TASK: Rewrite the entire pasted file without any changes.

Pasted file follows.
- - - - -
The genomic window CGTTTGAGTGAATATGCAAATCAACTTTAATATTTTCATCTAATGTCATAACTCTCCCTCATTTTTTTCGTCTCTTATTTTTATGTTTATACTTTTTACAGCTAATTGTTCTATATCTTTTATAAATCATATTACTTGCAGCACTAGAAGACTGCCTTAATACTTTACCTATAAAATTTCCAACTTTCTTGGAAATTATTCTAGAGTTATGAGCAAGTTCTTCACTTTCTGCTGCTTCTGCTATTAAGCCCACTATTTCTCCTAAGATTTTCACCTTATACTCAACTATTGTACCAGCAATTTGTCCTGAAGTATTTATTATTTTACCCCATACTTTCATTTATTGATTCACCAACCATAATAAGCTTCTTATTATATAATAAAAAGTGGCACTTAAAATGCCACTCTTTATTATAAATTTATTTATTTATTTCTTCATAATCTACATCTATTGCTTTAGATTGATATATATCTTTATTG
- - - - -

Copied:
The genomic window CGTTTGAGTGAATATGCAAATCAACTTTAATATTTTCATCTAATGTCATAACTCTCCCTCATTTTTTTCGTCTCTTATTTTTATGTTTATACTTTTTACAGCTAATTGTTCTATATCTTTTATAAATCATATTACTTGCAGCACTAGAAGACTGCCTTAATACTTTACCTATAAAATTTCCAACTTTCTTGGAAATTATTCTAGAGTTATGAGCAAGTTCTTCACTTTCTGCTGCTTCTGCTATTAAGCCCACTATTTCTCCTAAGATTTTCACCTTATACTCAACTATTGTACCAGCAATTTGTCCTGAAGTATTTATTATTTTACCCCATACTTTCATTTATTGATTCACCAACCATAATAAGCTTCTTATTATATAATAAAAAGTGGCACTTAAAATGCCACTCTTTATTATAAATTTATTTATTTATTTCTTCATAATCTACATCTATTGCTTTAGATTGATATATATCTTTATTG